Precious Metals

Additional gold bars to go on display at Denver Mint May

Three gold bars, similar to these shown from the 2006 working stock for the inauguration of the American Buffalo gold $50 bullion coins at the West Point Mint, will be put on indefinite display at the Denver Mint for a Gold Bar Exhibit on the Denver Mint’s public tour.

Coin World photos by Paul Gilkes.

Three .9999 fine gold bars with a combined value of more than $2 million will go on indefinite display on the public tour at the Denver Mint.

The bars are from working stock at the West Point Mint.

U.S. Treasurer Rosa “Rosie” Gumataotao Rios was scheduled to unveil the Gold Bar Exhibit to the media the afternoon of May 10, on the first day of the American Numismatic Association’s National Money Show in Denver.

Each of the three gold bars measures 7 inches by 3.625 inches by 1.75 inches in size. The combined weight of the three bars is 1,200.102 troy ounces of pure gold.

Gold bars, according to Tom Jurkowsky, director of the U.S. Mint’s Office of Public Affairs, can be characterized as “deep storage” or “working stock”:

? Deep Storage is defined as that portion of the Treasury-owned gold bullion reserve that the Mint secures in sealed vaults. Deep storage gold comprises the vast majority of the bullion reserve and consists primarily of gold bars.

? Working Stock is defined as that portion of the Treasury-owned gold bullion reserve that the Mint can use as the raw material for minting coins. Working stock gold comprises only about 1 percent of the gold bullion reserve and consists of bars, blanks, unsold coins and condemned coins, according to the Mint. With working stock, gold bars are purchased by the Mint and then sold to a fabricator who makes blanks and then the fabricator sends the blanks back to the Mint where they are made into gold products, according to the Mint.

The Treasury Department’s Financial Management Service indicates that as of April 30, 2012, Mint-held Treasury gold at all locations, comprising coins, blanks, bars and any other form, totaled 2,783,218.656 fine troy ounces.

Mint-held gold in deep storage at the Denver Mint, West Point Mint, and Fort Knox Gold Bullion Depository totals 245,262,897.04 fine troy ounces, with Denver holding 43,853,707.279 fine troy ounces.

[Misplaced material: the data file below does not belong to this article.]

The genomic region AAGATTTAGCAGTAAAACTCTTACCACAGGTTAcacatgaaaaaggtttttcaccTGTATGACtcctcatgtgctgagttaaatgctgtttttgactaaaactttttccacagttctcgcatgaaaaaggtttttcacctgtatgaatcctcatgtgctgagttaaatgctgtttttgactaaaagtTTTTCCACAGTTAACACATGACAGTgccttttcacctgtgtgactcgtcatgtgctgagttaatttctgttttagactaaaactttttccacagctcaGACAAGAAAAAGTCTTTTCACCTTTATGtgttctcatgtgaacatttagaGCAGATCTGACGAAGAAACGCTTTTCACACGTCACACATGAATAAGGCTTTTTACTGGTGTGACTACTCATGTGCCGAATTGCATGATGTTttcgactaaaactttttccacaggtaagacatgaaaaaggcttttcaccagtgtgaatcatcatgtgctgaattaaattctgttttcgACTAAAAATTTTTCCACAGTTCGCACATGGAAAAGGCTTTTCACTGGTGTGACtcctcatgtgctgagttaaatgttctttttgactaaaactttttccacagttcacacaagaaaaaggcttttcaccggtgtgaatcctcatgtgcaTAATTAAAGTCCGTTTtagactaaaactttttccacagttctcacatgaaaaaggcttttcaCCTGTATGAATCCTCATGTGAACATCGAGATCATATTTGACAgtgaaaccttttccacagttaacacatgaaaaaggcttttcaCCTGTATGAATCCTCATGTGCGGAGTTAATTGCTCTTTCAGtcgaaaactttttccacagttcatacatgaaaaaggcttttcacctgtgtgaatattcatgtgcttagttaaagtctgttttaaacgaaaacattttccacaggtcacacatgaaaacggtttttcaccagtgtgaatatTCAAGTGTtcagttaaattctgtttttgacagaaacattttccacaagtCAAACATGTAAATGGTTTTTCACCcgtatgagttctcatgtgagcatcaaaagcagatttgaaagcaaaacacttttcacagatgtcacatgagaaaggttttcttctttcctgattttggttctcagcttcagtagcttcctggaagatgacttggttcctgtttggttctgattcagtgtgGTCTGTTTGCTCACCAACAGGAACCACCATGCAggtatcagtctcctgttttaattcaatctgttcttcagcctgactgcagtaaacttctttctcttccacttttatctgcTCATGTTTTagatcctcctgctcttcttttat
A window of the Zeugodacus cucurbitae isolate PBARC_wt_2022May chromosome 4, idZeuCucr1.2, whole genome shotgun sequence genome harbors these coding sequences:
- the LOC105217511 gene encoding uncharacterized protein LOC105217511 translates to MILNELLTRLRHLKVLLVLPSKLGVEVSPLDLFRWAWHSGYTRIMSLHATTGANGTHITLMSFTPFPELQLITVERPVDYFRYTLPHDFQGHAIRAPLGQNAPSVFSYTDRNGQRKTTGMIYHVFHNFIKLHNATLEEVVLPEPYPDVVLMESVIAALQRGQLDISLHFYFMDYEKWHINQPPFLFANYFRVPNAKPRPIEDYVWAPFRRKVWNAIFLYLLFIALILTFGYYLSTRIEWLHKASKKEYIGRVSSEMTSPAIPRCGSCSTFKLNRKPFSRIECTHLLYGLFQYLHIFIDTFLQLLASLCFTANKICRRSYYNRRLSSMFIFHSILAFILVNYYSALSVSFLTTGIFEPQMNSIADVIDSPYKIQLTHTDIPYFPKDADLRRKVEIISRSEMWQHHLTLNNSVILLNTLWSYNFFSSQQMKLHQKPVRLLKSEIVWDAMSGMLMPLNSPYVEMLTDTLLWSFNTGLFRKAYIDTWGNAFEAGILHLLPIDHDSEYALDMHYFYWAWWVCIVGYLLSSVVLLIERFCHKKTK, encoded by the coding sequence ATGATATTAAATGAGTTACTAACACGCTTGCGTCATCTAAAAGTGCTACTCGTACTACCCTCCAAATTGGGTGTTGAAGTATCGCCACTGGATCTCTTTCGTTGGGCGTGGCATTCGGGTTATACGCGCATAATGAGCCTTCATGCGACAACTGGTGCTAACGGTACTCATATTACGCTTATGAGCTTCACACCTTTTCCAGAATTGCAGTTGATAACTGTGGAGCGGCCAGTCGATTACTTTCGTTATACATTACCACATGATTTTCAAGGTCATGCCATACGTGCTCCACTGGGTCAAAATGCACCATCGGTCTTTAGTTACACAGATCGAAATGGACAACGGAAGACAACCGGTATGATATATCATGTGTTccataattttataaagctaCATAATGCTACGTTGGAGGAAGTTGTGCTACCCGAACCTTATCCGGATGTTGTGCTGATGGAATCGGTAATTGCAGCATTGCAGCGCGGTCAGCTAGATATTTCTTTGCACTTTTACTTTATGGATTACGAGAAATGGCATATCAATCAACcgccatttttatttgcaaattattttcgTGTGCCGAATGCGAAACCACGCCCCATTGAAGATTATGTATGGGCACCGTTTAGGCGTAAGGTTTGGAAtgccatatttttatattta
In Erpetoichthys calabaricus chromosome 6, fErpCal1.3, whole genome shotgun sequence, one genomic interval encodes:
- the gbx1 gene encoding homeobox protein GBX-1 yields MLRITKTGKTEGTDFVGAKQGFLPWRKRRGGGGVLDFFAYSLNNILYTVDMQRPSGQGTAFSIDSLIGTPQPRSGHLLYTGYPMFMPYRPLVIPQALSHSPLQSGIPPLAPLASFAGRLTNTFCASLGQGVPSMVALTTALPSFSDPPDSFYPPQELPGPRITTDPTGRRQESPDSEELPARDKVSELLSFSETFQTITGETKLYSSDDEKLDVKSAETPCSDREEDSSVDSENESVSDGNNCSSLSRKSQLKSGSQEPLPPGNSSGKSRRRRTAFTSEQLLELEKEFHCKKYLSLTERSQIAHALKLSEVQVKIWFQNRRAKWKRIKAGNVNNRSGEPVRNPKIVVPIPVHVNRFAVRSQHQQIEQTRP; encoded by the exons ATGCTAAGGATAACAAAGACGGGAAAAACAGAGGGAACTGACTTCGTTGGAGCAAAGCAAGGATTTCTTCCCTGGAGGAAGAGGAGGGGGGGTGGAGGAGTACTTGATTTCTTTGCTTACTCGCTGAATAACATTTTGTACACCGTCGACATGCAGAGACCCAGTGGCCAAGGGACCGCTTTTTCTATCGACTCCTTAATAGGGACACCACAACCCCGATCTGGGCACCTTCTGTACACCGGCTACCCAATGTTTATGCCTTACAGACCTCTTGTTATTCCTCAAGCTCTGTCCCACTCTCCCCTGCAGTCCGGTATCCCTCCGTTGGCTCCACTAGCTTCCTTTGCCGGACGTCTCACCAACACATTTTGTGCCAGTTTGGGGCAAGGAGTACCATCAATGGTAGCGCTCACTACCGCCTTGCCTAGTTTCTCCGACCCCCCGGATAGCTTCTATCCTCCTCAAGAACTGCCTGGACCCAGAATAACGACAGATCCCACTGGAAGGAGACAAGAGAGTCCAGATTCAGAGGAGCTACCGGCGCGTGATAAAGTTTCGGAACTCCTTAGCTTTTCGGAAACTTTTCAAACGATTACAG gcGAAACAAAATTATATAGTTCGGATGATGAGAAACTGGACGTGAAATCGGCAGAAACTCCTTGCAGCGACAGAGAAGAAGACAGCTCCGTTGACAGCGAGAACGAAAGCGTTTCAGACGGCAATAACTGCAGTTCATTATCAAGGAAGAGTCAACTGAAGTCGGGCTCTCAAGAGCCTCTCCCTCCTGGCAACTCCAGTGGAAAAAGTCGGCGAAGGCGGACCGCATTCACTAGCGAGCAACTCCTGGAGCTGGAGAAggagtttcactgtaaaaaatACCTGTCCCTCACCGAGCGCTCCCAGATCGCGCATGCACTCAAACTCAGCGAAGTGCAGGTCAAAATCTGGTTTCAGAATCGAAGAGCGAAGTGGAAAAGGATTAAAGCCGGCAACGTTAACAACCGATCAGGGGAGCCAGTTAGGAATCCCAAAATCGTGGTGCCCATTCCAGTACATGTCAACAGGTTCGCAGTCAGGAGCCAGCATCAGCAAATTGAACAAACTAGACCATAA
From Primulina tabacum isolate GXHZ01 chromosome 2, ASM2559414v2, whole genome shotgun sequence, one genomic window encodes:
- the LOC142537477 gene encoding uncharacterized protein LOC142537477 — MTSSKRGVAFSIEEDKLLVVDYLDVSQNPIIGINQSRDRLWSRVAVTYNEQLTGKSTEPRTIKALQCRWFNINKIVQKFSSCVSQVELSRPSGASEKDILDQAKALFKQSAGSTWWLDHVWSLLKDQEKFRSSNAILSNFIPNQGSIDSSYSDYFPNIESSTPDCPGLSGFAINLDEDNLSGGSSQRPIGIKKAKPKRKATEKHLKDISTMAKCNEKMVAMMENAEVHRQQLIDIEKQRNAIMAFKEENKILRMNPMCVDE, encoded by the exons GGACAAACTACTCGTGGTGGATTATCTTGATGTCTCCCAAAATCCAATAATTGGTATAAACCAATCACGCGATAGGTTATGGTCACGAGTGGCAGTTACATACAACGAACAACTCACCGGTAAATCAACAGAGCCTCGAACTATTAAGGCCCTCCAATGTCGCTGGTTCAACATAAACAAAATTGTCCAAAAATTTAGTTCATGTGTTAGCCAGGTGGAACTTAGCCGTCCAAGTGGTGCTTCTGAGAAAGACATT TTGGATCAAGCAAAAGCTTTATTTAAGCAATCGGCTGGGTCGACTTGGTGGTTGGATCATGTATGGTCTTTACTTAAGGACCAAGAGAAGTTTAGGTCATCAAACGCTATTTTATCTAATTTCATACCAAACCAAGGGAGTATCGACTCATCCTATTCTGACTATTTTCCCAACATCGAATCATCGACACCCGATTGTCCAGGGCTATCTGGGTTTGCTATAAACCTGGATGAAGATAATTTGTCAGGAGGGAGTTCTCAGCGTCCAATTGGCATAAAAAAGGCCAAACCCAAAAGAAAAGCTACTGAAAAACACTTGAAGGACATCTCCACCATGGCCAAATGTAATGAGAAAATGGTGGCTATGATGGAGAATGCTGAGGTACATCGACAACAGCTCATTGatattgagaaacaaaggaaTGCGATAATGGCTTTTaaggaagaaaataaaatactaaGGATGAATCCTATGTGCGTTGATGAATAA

The totals do not include Treasury-owned gold held in Federal Reserve Bank vaults or on display. The book value of all Treasury-owned gold is based on the statutory value of $42.2222 per troy ounce and not the prevailing spot price. The value of the three gold bars placed on exhibit May 10 at the Denver Mint is calculated on the current spot price of gold.

The Gold Bar Exhibit is an extension of the Denver Mint’s history, which dates back to 1858 when gold was discovered in Colorado.

For its first 46 years, the United States Mint at Denver was only an Assay Office in the Clark, Gruber and Company Bank Building. Miners brought in gold dust and nuggets to be melted, assayed and cast into bars stamped with their weight and quality.

By 1895, the Assay Office was booming, bringing in more than $5.6 million in gold and silver deposits annually. In 1904, the government converted the Assay Office into a working Mint, and built a much grander facility, an Italian Renaissance style building modeled after a Florentine palace.

In 1906, its first year in operation, the new Mint produced 167,371,035 gold and silver coins valued at $27 million.

Today, the Denver Mint manufactures all denominations of circulating coins, coin dies, the Denver Mint portion of the annual Uncirculated coin sets and commemorative coins authorized by Congress. The Denver Mint is also a repository, storing gold and silver bullion. ¦

Community Comments